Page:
I’m presently starting with multiphase modelling in LBM, and I would like to model gas bubbles in a liquid. Can you advice me any good source (paper, book,…), though that I can see, if I’m missing any good sources on that!?

Furthermore, can you provide me with a simple 2D sample code (any language or mathlab) whereI can get a picture of the implementation? I thought of an example like “2D droplet falling into water”, but up to now my search on the web didn’t succeed… please, can anyone provide me an example?

I have also started to work on multiphase modelling in LBM. I am following the work by Teahun Lee. I have some doubts regarding the implementation of the method:

The formulation uses second order mixed discretization of the directional derivatives for the domain, but what treatment must be done at the boundary points. I mean how shall I implement the second order mixed at the boundary points?

There is a formulation given for derivatives other than directional derivatives. How shall I implement this at the boundary and corner points? As I do not know the values of the macroscopic variables for points outside the domain, which is required for calculation.

Can anyone help me with the required information? It will be really helpful for me.

As far as I know, the ‘best’ way to implement boundary conditions in such models is still up for debate. I think some of Lee’s more recent work discusses this a little, but I bet there is still a lot that needs to be determined.

The mixed (compact) derivatives allow for more stable and accurate computations in the bulk, but they could certainly add complications at the boundary. The Lee-Fischer model is based on a second order (in time) discretisation of the discrete-velocity Boltzmann equation (ie, it uses the Crank-Nicoloson/Trapezium method), as opposed to the more common Forward-Euler method. If one used the same ideas of Lee in the sense of the forcing term, but discretised the PDE using forward Euler then there would be no need for the variable transformation (which turns an implicit system into an explicit one), which would probably mean there is no need for the mixed derivatives. However, I’m not sure what effect this will have on the method (other than the algorithm will be an order less accurate in time). If a forward-Euler method can be employed then the boundary condition problem is no different to any other multiphase LBE, because they all seem to need a finite difference approximation to the interface or surface tension/curvature term (but it’s always difficult, especially of you don’t know what the macroscopic boundary values should be a-priori).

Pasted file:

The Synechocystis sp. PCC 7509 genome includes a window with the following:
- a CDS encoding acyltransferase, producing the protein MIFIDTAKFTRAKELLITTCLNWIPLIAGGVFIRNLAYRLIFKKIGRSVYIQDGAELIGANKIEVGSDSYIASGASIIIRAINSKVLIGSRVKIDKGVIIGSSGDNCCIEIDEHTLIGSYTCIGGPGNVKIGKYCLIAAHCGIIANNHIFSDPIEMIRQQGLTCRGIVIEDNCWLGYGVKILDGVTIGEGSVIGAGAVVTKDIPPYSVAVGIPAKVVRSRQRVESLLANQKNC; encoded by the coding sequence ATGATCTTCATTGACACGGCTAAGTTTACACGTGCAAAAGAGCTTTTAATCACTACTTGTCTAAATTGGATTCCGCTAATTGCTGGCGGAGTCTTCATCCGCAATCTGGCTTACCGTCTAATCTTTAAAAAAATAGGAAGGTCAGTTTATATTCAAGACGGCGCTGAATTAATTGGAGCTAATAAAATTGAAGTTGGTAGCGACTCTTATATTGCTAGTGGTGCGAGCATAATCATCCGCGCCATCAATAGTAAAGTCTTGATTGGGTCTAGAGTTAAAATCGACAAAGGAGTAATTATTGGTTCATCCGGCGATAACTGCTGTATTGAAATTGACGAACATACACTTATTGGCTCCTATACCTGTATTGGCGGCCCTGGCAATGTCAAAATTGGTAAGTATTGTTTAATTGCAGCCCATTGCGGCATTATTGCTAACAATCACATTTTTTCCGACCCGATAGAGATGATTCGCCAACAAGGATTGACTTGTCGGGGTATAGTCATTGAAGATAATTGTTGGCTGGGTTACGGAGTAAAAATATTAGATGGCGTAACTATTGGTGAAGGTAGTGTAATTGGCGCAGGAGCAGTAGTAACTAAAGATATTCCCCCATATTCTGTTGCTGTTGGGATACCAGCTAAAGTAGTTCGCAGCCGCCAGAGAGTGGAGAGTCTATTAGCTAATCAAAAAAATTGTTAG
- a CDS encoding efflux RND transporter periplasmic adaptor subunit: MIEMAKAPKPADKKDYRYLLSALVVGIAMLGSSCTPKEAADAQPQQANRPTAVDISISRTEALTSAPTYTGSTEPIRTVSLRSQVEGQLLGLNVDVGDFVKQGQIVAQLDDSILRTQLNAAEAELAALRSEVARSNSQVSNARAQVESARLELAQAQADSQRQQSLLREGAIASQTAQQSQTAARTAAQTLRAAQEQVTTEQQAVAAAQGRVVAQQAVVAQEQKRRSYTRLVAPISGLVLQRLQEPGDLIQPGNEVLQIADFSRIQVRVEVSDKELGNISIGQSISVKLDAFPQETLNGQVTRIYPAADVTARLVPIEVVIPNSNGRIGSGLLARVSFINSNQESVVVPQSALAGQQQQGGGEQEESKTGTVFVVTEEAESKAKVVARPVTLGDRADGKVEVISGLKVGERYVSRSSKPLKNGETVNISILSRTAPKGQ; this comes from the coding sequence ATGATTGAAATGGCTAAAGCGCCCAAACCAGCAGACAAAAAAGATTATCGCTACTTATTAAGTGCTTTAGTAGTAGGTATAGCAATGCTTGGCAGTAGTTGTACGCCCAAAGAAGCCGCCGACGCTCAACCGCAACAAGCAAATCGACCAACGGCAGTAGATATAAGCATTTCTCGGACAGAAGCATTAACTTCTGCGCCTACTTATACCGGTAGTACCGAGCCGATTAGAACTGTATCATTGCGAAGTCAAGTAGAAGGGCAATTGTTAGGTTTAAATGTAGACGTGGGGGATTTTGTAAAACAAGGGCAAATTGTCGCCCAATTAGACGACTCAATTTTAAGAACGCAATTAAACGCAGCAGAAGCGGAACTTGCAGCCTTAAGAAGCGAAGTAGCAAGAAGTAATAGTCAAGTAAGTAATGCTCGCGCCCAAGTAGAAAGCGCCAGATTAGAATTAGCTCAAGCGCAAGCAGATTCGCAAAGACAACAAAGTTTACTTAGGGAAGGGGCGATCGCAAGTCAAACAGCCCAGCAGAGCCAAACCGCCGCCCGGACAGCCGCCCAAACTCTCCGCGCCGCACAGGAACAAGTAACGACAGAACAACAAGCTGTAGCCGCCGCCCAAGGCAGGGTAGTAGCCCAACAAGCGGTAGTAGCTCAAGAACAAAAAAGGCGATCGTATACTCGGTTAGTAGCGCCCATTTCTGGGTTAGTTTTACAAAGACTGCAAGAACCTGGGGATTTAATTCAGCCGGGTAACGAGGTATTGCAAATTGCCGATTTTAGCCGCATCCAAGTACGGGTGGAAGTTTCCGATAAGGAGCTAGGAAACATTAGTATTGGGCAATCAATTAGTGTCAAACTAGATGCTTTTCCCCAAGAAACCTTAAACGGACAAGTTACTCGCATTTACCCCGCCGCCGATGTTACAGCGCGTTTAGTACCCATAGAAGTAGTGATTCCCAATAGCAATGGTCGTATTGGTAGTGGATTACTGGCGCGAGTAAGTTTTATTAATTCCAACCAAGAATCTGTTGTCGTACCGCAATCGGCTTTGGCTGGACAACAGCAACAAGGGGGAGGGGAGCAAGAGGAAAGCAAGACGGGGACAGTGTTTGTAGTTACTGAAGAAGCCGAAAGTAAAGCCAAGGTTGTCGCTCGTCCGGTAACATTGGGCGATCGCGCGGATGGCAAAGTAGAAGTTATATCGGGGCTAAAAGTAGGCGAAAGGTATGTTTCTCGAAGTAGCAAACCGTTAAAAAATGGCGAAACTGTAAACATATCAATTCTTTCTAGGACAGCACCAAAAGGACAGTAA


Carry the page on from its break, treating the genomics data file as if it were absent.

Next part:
Another possibility would be to convert from the transformed variables (ie the ones used in Lee’s LBE) back to the original variables (ie the ones that appear in the the discrete velocity Boltzmann equation), apply the boundary conditions, and then convert back into the transformed variables; although this would seem rather cumbersome. It would seem likely that having ‘ghost’ nodes inside a boundary, or working out a one-way stencil for the derivatives, would be possible (in some sense similar to how people treat boundaries in standard finite difference methods), but I’m not sure if anyone has looked at it in detail. In short, it’s a difficult but interesting problem, and I’m sorry I can’t be more helpful!

Thanks Tim, for your advice. I found Lee’s recent paper (2010) in which he has discussed some of these issues. But I need to see how I implement them in my code.

I have been following Taeuhun Lee's work trying to simulating the basic validation case of a static bubble. Apart from density and velocity, an initial condition for pressure must also be given for this method. What should be the initial pressure which I must take in this case ? Since sigma and radius parameter are the input parameters I can find the pressure difference from Laplace law.

I have written the code but it is diverging for some reasons. If anyone has used this model, please let me know. I would like to discuss with you.

Can anyone suggest how gravity and buoyancy force are added to a drop and bubble respectively?? I am using the phase field model by Lee. Is it added only to a single phase and hence is to necessary to track the density points to which this force is added?